Five Medicinal Herbs For Your Garden
Here are five potent and highly effective medicinal herbs for you to have in your herb garden or medicine cabinet. When times call for a home remedy, you will be ready to dispense these herbs in a timely fashion.
There are nine different species of echinacea. The most commonly used is referred to as echinacea purpurea.
People take echinacea every day to prevent colds, flu, and any other types of infections, as it is known for strengthening the immune system. Those who use echinacea for the common cold swear by it and it is recommended that for the most effectiveness you should begin taking echinacea when you notice the very first symptoms of a cold and then stay on it for three weeks and stop taking it for one week.
Some people also use echinacea for the treatment of acne and boils. The entire echinacea plant including the roots are dried and made into teas, juices, and tonics.
The Native Americans used to use echinacea for things including the treatment of poisonous snake bites and insect bites.
Back in the 1800s, echinacea played a large part in United States medicine. It was used then as an antibiotic and continued on until better antibiotics were made available.
There are various parts of the echinacea plant that are used to make medicine, but often it is the roots that are of the most value.
Echinacea can be administered in many different ways such as in a tablets, capsules, juice, tea, extracts and tinctures. Some are made from the flower in full bloom and others are made from the root itself. Echinacea is also available in a topical solution or cream that is used for creams, lotions, mouthwashes, ointments, skin washes, and toothpastes.
Echinacea is an extremely beneficial herb for helping the body rid itself of microbial infections. When combined with other herbs such as yarrow and bearberry, it is said to work great combating cystitis.
There are some who would be at risk if they took echinacea, such as people with multiple sclerosis, white blood cell disorders, collagen disorders, HIV/AIDS, auto-immune disorders, or tuberculosis. Caution also should be taken if you have any plant allergies; take other medications, or herbal remedies. Children should not take echinacea, nor should pregnant women or nursing mothers.
People who are on steroid medicine including betamethasone, cortisone, hydrocortisone, methylprednisolone, prednisolone, triamcinolone, cyclosporine, tacrolimus, azathioprine, or other immune system suppressants should avoid the use of echinacea.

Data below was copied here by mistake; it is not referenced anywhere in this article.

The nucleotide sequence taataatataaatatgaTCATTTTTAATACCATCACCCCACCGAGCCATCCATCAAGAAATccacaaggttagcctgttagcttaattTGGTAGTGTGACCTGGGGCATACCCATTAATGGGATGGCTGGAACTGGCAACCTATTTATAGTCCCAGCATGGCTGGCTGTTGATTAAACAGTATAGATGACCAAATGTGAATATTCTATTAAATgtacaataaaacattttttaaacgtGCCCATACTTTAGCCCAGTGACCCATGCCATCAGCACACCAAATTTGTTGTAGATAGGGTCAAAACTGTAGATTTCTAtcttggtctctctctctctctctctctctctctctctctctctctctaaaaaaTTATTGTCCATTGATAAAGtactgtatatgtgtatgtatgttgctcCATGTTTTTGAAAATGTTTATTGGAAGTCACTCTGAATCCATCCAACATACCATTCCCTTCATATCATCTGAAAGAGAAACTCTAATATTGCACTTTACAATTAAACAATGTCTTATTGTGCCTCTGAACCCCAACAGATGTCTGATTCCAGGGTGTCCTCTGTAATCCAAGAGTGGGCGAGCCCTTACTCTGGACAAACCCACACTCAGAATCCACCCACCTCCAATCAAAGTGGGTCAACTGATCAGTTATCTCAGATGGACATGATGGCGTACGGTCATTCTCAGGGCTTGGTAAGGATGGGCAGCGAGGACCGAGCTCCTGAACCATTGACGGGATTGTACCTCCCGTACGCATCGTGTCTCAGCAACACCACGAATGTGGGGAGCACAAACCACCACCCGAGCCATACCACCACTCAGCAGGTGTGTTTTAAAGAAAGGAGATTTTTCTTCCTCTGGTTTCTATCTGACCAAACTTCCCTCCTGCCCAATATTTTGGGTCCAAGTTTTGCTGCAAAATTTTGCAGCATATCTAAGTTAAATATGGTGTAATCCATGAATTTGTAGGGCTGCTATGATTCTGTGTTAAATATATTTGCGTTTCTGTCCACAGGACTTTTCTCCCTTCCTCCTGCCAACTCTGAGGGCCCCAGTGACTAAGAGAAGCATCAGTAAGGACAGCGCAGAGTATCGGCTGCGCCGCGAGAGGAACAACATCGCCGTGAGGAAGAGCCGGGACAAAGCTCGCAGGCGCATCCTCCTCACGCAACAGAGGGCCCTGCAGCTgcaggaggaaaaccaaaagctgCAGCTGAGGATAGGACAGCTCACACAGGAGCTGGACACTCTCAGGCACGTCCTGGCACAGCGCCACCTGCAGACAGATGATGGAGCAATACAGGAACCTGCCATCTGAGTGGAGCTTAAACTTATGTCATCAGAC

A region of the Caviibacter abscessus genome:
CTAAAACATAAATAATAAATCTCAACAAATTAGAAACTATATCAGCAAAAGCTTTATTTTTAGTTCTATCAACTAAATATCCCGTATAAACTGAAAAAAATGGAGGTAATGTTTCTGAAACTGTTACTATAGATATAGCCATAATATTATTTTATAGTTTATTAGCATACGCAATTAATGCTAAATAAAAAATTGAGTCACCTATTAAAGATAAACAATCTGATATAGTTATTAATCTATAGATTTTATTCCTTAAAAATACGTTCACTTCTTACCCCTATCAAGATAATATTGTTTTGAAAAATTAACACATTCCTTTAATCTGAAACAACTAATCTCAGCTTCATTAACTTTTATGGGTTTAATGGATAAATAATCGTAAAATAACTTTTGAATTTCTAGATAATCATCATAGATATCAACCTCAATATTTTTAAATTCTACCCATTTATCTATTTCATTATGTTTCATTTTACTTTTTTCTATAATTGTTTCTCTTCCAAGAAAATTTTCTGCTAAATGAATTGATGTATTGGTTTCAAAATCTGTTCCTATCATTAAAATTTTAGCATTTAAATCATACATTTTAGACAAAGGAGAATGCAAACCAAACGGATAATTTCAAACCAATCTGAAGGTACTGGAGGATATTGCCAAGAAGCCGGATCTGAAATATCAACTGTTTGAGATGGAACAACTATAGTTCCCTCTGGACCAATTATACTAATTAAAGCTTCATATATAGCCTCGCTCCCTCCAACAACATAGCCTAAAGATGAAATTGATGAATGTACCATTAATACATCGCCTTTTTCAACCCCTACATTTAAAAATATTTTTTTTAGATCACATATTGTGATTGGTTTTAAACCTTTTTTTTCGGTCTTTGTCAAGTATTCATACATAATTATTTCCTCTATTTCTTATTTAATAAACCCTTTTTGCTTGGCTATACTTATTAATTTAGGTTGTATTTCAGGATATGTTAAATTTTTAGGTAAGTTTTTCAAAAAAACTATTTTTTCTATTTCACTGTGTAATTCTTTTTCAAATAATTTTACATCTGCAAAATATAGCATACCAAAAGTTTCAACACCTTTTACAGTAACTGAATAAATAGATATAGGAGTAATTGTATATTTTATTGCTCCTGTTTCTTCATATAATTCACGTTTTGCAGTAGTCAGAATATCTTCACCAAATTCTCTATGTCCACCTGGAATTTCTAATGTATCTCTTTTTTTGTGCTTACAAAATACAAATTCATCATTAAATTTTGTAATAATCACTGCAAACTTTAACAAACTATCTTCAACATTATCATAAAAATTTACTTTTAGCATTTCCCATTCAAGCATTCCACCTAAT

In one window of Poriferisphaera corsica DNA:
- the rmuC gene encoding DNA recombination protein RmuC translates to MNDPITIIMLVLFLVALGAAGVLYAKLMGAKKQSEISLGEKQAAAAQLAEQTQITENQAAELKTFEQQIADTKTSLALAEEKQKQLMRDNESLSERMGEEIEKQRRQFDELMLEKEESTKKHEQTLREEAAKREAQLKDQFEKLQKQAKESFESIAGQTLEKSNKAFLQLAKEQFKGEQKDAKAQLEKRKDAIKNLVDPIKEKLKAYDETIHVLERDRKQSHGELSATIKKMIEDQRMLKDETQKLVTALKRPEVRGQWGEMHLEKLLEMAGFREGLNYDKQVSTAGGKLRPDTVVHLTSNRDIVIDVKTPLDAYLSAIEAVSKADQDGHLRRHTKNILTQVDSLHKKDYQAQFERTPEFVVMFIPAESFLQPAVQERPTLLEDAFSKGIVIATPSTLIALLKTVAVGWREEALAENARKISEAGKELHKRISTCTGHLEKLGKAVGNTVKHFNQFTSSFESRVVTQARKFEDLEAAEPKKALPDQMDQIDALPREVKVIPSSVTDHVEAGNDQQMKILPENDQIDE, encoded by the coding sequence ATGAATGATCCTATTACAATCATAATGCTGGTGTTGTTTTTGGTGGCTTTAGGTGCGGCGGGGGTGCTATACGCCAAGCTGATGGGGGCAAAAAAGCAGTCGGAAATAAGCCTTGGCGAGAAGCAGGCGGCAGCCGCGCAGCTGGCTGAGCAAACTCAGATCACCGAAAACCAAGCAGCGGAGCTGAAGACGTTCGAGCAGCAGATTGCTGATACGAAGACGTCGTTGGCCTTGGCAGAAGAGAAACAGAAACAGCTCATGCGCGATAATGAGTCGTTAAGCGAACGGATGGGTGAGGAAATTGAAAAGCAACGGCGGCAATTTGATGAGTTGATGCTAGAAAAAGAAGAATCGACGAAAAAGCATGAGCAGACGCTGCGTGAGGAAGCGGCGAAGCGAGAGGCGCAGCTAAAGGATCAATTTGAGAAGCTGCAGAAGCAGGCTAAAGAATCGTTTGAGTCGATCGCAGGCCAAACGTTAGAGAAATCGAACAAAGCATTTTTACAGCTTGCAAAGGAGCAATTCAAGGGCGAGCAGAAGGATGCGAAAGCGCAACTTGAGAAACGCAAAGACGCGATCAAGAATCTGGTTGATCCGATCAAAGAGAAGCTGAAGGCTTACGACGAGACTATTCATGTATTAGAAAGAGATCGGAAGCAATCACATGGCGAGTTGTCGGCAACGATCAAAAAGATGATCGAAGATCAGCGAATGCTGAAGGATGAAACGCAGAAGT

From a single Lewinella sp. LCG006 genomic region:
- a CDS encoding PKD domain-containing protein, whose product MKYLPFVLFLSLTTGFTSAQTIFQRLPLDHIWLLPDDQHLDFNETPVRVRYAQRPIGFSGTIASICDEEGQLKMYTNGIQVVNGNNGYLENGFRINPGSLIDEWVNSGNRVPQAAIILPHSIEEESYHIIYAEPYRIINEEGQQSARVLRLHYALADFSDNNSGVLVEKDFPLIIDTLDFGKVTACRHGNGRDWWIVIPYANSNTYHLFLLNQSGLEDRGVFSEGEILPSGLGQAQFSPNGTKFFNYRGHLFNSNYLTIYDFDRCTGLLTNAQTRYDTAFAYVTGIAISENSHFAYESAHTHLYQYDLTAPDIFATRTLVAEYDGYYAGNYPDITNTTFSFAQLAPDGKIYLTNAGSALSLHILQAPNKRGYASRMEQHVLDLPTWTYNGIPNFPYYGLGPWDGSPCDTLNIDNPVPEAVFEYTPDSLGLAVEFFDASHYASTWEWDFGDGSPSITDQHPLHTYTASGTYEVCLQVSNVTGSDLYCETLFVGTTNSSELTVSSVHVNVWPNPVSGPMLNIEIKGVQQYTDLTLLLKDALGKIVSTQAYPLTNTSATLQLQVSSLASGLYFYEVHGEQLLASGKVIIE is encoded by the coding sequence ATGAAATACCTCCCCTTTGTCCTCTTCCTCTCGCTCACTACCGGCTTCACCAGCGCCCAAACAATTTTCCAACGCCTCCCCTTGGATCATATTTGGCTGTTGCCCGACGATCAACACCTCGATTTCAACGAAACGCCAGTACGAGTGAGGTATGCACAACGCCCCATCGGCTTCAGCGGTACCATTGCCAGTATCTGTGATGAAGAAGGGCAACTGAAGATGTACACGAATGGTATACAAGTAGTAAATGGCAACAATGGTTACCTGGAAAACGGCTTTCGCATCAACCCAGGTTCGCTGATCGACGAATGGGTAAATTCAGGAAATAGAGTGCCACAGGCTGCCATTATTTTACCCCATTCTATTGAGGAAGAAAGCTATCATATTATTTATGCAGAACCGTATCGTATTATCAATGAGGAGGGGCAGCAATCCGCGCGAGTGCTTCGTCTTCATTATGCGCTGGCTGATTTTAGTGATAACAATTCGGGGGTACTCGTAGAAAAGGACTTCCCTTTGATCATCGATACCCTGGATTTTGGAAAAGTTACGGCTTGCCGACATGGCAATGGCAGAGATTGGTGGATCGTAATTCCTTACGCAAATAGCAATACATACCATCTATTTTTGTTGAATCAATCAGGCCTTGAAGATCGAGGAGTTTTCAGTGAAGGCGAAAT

Burdock is a plant related to the daisy family. It is also closely related to echinacea, dandelion, and feverfew. Greeks used the roots, the seeds, and the greens for healing purposes. In the Middle Ages burdock was used for both food and medicine.
Today, burdock is used for things like easing liver and digestive disorders. It is also effective for cleansing the skin for problems such as acne.
Research is being done on burdock and interesting discoveries are cropping up. It has been shown that since many of the cancer-causing compounds are in almost all foods which are then eaten and stored in the human fat tissues, that burdock might very well be of help in fighting cancer because of the role that it can play in depleting these mutagens.
Burdock is also very helpful in strengthening the immune system when it has become weakened by environmental factors. When mixed with dandelion and ginger, it can be a powerful blood purifier.
It has a high amount of inulin, which is a natural occurring chemical within the body that mimics actions of insulin. Because of this, burdock has been successful in helping combat hypoglycemia and pre-diabetes conditions.
If you look for burdock in the supermarket you may find it called gobo instead. It is often combined with other vegetables or added to tofu. Some boil burdock while others sauté or deep fry it.
Burdock is well-recognized as a health food because it has low calorie content and a high fiber intake. It is also loaded with potassium, iron, and calcium.
The best description when it comes to the flavor of burdock is that it is sweet yet earthy, with a tender and crisp texture. It is often added to stews, soups, and stir fries. In the form of food, burdock is highly nutritional and full of vitamins but in retrospect burdock is also an effective herb for bringing the body back into balance.
Goldenseal is a perennial herb that is part of the buttercup family. Goldenseal is one of the most widely sold herbs on the market today.
It is used frequently for medicinal purposes in a variety of ways both topically as well as internally. Goldenseal can be purchased in a bulk powder, a salve, a tincture, or in tablet form. Internally it is a great digestion aid and if gargled with it has been known to remove canker sores.